Practice These 7 Steps to Master the Full Splits, Hanumanasana

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Oh, Hanuman, the great Monkey God in Hindu mythology. Hanumanasana is totally in honor of his great leap from South India to the Himalayas, so don’t be put off if your hamstrings are a little too tight for both legs to stretch in opposite directions. The full splits seem nearly impossible for some but always remember that your outward appearance of this posture is not the goal. Rather dedicate yourself to achieving the proper muscle engagement and alignment. As you progress in your practice, your hamstrings, groin and hip flexors will become more flexible while your pelvic floor and abdomen muscles strengthen. Julia Lee mentions that this asana will help you to move deeper into other yoga poses.

First, let’s get started with what yoga props you’ll need for support.

  • Use a bolster or two blocks under the pelvis to help support the body
  • Position a block under each hand to keep the front and back of the torso evenly elongated
  • Place a blanket under your back knee to provide a little bit of cushioning
  • Place a blanket under your front heel to facilitate the actions of the pose.

Here are 7 Steps to entering Hanumanasana, the full front splits pose

1. Come into Downward-Facing Dog, Adho Mukha Svanasana, with your the palms firmly grounded and the hips lifting up high and back.

2. When you exhale, step your right foot forward between your hands. Bring your left knee down and release the top of the left foot on to your mat.

3. Take your fingertips to either side of your hips or alternatively you can rest your hands on blocks beside your hips instead. Open up your hip flexors by sinking your weight into your hips and avoid rounding in your spine.

4. Slowly begin to extend the front leg, flexing the right foot so that the toes point back toward your face. Slide the right heel forward as much as you are able to.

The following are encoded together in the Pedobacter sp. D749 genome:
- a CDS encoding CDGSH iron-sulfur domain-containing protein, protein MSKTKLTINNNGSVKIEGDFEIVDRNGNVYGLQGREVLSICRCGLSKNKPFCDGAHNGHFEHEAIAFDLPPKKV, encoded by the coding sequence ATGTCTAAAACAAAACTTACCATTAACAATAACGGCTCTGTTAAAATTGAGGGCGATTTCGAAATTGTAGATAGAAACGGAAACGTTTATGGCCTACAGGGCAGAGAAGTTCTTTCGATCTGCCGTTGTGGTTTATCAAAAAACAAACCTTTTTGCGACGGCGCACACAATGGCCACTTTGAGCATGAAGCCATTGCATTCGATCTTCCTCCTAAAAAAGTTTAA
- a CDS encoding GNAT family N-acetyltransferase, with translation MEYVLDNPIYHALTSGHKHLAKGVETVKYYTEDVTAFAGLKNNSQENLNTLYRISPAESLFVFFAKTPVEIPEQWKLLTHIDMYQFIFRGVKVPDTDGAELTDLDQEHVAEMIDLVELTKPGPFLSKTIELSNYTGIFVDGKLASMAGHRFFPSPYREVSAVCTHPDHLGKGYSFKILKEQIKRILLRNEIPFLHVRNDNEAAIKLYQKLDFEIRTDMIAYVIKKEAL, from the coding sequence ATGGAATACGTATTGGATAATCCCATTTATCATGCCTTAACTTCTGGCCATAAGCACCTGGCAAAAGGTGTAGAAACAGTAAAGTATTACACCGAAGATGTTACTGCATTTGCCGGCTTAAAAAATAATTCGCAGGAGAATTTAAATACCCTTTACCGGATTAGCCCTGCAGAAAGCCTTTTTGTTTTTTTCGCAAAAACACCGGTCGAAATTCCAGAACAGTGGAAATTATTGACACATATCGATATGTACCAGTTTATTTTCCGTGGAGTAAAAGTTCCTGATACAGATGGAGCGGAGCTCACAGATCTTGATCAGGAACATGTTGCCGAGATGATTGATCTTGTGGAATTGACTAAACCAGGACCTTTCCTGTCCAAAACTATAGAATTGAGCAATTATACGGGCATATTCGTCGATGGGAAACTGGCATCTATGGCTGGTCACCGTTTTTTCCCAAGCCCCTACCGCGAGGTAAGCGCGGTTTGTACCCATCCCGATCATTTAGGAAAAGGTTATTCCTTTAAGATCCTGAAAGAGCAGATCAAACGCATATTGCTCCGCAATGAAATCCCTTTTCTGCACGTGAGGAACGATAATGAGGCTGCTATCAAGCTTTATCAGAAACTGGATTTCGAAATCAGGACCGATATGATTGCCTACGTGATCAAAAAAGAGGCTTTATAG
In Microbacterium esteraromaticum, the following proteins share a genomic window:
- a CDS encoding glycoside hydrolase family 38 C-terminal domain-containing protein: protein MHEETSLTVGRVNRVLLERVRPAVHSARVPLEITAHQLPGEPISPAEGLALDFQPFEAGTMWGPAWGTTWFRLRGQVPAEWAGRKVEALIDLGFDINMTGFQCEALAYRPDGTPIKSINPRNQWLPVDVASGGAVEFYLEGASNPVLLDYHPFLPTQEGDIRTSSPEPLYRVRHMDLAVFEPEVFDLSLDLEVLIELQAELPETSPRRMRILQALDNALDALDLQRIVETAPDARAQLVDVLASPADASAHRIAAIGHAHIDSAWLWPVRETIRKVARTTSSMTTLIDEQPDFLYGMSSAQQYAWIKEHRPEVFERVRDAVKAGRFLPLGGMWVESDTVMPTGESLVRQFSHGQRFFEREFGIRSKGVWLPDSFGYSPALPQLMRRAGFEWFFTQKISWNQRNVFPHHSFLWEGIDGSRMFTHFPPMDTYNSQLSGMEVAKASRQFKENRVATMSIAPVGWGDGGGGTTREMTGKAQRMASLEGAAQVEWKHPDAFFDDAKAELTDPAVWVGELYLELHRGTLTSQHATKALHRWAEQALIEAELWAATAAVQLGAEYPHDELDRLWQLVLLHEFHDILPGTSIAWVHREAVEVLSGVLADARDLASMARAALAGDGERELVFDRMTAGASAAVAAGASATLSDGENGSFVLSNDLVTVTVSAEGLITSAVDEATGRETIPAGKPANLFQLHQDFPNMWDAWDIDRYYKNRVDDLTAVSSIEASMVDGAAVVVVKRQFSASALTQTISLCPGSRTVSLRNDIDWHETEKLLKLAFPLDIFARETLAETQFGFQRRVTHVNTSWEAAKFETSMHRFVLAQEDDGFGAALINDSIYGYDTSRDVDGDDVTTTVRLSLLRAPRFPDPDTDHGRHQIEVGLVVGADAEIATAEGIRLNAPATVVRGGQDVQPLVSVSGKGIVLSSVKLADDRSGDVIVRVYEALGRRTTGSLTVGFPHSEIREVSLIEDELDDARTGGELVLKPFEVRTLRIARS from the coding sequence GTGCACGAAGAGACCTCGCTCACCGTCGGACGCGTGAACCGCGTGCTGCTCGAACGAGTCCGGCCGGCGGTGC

5. Once you’re comfortable in the stretch here, try wiggling your left knee back a bit this time. Ensure that you’re keeping your hips square and that your weight is evenly distributed across the left and right sides of the body. Make sure that your back leg extends straight out of the hip (and isn’t angled out to the side), and that the center of the back kneecap is pressing directly on the floor.

6. Alternate between extending the front leg and back leg until you reach a point of ease and effort. If your legs can’t yet comfortably come down onto the floor yet, keep your hands propped up on blocks or take a block or bolster under the front thigh.

7. Once you feel comfortable in both legs, place your block under the hamstring connector of your front leg.  Engage your core and raise your arms above your head and remain here for 5-10 breaths. To come out of the pose, tuck the back toes under, plant the palms, and make your way into Downward-Facing Dog.

Follow Hanumanasana with one-legged pigeon pose, Eka Pada Rajakapotasana or a seated forward bend, Paschimottanasana.

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